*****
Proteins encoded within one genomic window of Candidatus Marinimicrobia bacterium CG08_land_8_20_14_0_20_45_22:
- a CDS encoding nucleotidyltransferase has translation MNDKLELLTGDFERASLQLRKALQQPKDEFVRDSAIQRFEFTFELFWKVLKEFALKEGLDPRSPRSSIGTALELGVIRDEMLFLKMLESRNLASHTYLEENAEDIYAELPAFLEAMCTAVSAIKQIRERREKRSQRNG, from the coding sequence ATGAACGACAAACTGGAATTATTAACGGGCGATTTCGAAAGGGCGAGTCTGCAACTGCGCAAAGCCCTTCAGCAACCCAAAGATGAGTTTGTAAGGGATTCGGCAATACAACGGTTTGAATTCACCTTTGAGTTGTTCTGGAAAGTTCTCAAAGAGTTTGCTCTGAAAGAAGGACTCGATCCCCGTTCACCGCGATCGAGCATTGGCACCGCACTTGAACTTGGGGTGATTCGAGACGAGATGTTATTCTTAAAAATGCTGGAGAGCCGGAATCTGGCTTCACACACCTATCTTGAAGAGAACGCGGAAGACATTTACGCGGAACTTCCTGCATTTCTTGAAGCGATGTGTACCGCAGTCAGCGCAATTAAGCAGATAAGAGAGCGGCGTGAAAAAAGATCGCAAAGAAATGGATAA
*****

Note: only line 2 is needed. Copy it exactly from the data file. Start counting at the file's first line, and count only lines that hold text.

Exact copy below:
- a CDS encoding nucleotidyltransferase has translation MNDKLELLTGDFERASLQLRKALQQPKDEFVRDSAIQRFEFTFELFWKVLKEFALKEGLDPRSPRSSIGTALELGVIRDEMLFLKMLESRNLASHTYLEENAEDIYAELPAFLEAMCTAVSAIKQIRERREKRSQRNG, from the coding sequence ATGAACGACAAACTGGAATTATTAACGGGCGATTTCGAAAGGGCGAGTCTGCAACTGCGCAAAGCCCTTCAGCAACCCAAAGATGAGTTTGTAAGGGATTCGGCAATACAACGGTTTGAATTCACCTTTGAGTTGTTCTGGAAAGTTCTCAAAGAGTTTGCTCTGAAAGAAGGACTCGATCCCCGTTCACCGCGATCGAGCATTGGCACCGCACTTGAACTTGGGGTGATTCGAGACGAGATGTTATTCTTAAAAATGCTGGAGAGCCGGAATCTGGCTTCACACACCTATCTTGAAGAGAACGCGGAAGACATTTACGCGGAACTTCCTGCATTTCTTGAAGCGATGTGTACCGCAGTCAGCGCAATTAAGCAGATAAGAGAGCGGCGTGAAAAAAGATCGCAAAGAAATGGATAA